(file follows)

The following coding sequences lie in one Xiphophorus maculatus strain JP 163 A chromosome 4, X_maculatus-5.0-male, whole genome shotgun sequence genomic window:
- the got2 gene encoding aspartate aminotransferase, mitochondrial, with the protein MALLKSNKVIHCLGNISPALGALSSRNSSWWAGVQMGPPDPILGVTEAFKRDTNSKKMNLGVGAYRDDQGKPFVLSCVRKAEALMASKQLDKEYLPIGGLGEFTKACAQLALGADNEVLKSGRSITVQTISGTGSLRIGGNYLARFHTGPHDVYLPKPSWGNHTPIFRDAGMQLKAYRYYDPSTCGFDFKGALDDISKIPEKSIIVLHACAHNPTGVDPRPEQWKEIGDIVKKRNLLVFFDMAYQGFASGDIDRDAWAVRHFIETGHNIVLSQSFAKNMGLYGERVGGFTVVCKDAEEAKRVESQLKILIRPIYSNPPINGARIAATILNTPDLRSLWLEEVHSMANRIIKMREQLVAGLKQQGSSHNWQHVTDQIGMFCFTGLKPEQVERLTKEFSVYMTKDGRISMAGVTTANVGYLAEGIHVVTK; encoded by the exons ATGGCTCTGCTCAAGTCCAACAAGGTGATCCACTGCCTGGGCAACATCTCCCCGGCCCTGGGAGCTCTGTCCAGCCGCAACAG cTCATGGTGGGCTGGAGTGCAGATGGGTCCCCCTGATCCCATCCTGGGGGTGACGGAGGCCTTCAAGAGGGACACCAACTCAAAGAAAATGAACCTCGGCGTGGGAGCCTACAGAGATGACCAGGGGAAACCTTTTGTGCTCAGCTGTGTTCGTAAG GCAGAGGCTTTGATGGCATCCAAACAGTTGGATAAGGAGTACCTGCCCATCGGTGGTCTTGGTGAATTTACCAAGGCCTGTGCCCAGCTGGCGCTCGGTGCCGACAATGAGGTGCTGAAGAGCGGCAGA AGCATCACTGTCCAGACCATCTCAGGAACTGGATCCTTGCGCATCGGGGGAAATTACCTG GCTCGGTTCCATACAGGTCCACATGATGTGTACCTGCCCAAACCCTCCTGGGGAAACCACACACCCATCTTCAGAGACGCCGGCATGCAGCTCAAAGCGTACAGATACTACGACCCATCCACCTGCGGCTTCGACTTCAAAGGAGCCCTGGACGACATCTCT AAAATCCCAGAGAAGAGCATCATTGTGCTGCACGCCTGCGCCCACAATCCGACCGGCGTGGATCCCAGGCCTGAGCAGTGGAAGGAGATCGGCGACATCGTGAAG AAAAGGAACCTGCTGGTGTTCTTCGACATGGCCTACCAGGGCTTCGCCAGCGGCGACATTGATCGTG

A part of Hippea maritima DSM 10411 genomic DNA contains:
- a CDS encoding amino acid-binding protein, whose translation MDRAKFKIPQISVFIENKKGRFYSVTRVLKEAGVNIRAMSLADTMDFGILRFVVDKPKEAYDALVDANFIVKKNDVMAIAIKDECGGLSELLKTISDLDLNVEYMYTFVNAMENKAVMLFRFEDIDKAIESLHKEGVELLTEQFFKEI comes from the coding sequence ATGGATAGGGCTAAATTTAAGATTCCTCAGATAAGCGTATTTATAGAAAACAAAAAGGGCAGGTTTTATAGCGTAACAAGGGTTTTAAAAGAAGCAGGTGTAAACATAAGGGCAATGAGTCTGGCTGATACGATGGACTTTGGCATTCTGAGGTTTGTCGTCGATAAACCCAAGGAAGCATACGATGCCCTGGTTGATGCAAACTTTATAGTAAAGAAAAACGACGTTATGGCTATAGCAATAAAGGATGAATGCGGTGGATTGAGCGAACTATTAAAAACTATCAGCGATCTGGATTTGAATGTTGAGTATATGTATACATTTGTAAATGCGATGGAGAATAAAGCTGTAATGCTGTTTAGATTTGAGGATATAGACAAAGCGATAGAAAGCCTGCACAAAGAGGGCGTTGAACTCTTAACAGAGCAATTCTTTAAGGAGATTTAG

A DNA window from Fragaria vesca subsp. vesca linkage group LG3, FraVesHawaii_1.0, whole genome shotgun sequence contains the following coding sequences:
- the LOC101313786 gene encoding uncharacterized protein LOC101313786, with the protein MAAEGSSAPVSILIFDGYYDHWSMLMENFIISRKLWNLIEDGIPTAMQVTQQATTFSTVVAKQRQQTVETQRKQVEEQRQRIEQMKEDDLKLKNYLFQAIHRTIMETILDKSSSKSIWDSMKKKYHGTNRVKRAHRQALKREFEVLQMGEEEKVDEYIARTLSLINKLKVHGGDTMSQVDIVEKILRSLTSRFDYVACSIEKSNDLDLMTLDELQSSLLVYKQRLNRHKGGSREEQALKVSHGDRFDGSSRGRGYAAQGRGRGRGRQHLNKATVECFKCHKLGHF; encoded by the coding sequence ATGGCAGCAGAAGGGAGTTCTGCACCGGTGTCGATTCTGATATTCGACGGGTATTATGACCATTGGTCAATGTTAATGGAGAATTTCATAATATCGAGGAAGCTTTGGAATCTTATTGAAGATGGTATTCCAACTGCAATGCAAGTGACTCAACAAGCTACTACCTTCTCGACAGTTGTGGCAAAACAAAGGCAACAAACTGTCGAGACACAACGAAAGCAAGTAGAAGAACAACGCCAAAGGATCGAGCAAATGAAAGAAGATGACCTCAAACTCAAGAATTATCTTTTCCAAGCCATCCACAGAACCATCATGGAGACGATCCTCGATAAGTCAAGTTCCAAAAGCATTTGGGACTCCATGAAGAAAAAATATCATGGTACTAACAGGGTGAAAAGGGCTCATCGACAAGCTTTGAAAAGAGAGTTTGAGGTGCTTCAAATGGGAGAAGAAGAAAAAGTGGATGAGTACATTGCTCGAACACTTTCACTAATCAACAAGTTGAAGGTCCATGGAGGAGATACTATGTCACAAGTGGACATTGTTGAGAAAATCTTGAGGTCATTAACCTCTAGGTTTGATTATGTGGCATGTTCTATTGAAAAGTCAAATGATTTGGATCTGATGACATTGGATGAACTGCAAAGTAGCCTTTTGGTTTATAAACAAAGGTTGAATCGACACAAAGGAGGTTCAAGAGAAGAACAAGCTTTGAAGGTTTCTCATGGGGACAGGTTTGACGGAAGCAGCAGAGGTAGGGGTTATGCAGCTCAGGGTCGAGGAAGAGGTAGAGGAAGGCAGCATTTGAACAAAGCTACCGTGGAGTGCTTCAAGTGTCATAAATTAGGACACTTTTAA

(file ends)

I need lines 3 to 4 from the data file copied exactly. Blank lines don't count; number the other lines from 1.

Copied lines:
A part of Hippea maritima DSM 10411 genomic DNA contains:
- a CDS encoding amino acid-binding protein, whose translation MDRAKFKIPQISVFIENKKGRFYSVTRVLKEAGVNIRAMSLADTMDFGILRFVVDKPKEAYDALVDANFIVKKNDVMAIAIKDECGGLSELLKTISDLDLNVEYMYTFVNAMENKAVMLFRFEDIDKAIESLHKEGVELLTEQFFKEI comes from the coding sequence ATGGATAGGGCTAAATTTAAGATTCCTCAGATAAGCGTATTTATAGAAAACAAAAAGGGCAGGTTTTATAGCGTAACAAGGGTTTTAAAAGAAGCAGGTGTAAACATAAGGGCAATGAGTCTGGCTGATACGATGGACTTTGGCATTCTGAGGTTTGTCGTCGATAAACCCAAGGAAGCATACGATGCCCTGGTTGATGCAAACTTTATAGTAAAGAAAAACGACGTTATGGCTATAGCAATAAAGGATGAATGCGGTGGATTGAGCGAACTATTAAAAACTATCAGCGATCTGGATTTGAATGTTGAGTATATGTATACATTTGTAAATGCGATGGAGAATAAAGCTGTAATGCTGTTTAGATTTGAGGATATAGACAAAGCGATAGAAAGCCTGCACAAAGAGGGCGTTGAACTCTTAACAGAGCAATTCTTTAAGGAGATTTAG